Le Tour 2019 - Stage 16
The day after the rest day, with an extremely hard set of days in the Alps on the horizon, was likely only going to result in a sprint finish between the speed merchants Caleb Ewan and Elia Viviani. Of course, there was a break away, which only got caught just inside of the final kilometres. Hopefully, riders have started to recover and regain their energy after their exertions to Prat d’Albis.
Caleb Ewan, looked to be much faster than the others, and with a better lead out that launched him at the right time. He took a great second win of this years Tour.
With an early break going, and only being caught just shy of the finish, you really wanted them to stay away for the win, especially as they’d been working flat out in the ‘canicule’ (heatwave). Fluid losses would have been high today.
It’s important for all the riders, every day, but even more so during extreme heat to drink plenty to maintain their fluid levels. Riders will typically consume a variety of drinks, from carbohydrate-electrolyte drinks (to maintain fluid balance) as well as plain water (it can be quite refreshing after the energy drinks), flavoured ice teas, and even Coke (and other similar soft drinks). Coke, has plenty of sugar for energy, and caffeine to keep the riders going. Plus, most people will also say it tastes nice, and flavour fatigue is a real issue at the Tour de France (and something you don’t want as you’ll eat or drink less, which would be disastrous).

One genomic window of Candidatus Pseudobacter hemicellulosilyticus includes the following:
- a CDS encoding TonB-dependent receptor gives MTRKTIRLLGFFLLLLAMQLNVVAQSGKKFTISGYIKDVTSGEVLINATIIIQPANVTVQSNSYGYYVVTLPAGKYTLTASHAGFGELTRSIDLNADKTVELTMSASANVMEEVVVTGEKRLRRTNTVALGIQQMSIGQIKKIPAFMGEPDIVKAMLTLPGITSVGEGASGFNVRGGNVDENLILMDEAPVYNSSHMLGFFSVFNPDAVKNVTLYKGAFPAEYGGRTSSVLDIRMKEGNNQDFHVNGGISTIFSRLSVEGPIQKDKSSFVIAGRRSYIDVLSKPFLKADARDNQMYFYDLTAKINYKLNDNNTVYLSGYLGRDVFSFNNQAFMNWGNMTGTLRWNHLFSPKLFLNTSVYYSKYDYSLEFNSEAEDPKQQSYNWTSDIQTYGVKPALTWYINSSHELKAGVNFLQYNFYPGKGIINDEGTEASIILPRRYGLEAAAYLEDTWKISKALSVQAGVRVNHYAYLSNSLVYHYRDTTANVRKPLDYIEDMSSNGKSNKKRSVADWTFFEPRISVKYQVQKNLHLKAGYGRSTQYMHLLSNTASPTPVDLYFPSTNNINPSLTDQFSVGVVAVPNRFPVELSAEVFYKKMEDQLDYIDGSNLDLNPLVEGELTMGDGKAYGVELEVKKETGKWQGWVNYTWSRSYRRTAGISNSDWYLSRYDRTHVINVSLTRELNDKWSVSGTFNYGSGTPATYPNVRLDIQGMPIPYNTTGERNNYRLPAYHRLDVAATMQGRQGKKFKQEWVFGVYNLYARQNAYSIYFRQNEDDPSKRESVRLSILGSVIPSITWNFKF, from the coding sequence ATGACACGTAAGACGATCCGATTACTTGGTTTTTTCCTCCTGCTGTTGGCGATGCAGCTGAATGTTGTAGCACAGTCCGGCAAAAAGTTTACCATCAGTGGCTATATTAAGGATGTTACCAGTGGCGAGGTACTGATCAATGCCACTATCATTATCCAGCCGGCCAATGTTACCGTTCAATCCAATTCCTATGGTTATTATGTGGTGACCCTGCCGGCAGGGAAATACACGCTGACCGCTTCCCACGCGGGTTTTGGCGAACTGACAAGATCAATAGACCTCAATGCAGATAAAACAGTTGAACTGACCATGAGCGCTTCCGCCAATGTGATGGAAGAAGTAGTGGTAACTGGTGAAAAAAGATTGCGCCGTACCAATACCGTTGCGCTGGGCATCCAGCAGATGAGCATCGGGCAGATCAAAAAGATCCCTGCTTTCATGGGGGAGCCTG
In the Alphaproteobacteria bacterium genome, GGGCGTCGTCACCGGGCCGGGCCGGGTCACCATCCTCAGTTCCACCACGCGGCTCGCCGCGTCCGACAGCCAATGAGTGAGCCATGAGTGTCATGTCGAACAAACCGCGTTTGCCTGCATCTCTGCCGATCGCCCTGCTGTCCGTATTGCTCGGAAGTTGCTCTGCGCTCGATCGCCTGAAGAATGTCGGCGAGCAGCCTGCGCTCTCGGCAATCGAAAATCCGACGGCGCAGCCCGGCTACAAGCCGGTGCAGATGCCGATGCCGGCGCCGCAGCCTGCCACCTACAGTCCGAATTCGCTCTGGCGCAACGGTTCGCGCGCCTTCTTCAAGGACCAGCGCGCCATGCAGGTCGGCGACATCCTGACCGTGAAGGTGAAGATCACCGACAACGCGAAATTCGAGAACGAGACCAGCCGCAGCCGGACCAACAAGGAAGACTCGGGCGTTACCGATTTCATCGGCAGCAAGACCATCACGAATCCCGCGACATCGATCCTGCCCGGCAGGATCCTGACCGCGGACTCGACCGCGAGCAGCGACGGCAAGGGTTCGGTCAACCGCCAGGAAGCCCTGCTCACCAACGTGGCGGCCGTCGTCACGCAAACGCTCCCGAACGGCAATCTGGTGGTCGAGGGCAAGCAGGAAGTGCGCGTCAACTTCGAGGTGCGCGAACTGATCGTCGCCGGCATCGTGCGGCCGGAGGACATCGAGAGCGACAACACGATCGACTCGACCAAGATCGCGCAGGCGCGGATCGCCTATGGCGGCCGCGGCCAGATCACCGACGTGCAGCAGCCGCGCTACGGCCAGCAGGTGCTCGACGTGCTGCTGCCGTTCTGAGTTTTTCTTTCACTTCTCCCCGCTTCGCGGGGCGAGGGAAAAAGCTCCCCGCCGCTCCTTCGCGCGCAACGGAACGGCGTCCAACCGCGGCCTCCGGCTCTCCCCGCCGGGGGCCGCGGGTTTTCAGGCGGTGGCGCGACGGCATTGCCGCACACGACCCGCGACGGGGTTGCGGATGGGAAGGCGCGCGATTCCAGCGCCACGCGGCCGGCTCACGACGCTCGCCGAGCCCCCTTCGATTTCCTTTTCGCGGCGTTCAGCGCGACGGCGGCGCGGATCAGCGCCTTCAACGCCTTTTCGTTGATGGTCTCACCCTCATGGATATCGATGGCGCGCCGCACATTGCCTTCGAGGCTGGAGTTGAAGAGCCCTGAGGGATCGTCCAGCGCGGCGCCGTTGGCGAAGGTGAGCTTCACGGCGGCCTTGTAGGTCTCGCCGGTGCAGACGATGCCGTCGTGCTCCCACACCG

In terms of a long breakaway, there’s a variety of ways to train for this, but someone who specialises in such breaks such as De Gendt or Rossetto (who was away today) will need to focus on doing lots of tempo type training. We’d recommend for amateur racers completing somewhere between 45-minutes and 2-hours at MIET (around 90% of FTP) from one to three or more times per week. This can help increase your fatigue resistance and keep you going. Of course there are other aspects of well of training that need to be increased (such as increasing FTP and MAP).
Tomorrow’s stage is in Gap, which is the gateway to the Alps. There’s a toughish, short climb and a descent down to the finish, which normally would have been ideal for Alaphilippe. However, this Tour is somewhat different from previous editions… so who knows what will happen tomorrow? (Maybe Alaphilippe will try to get away on the climb and gain a few more seconds prior to big, big mountains…).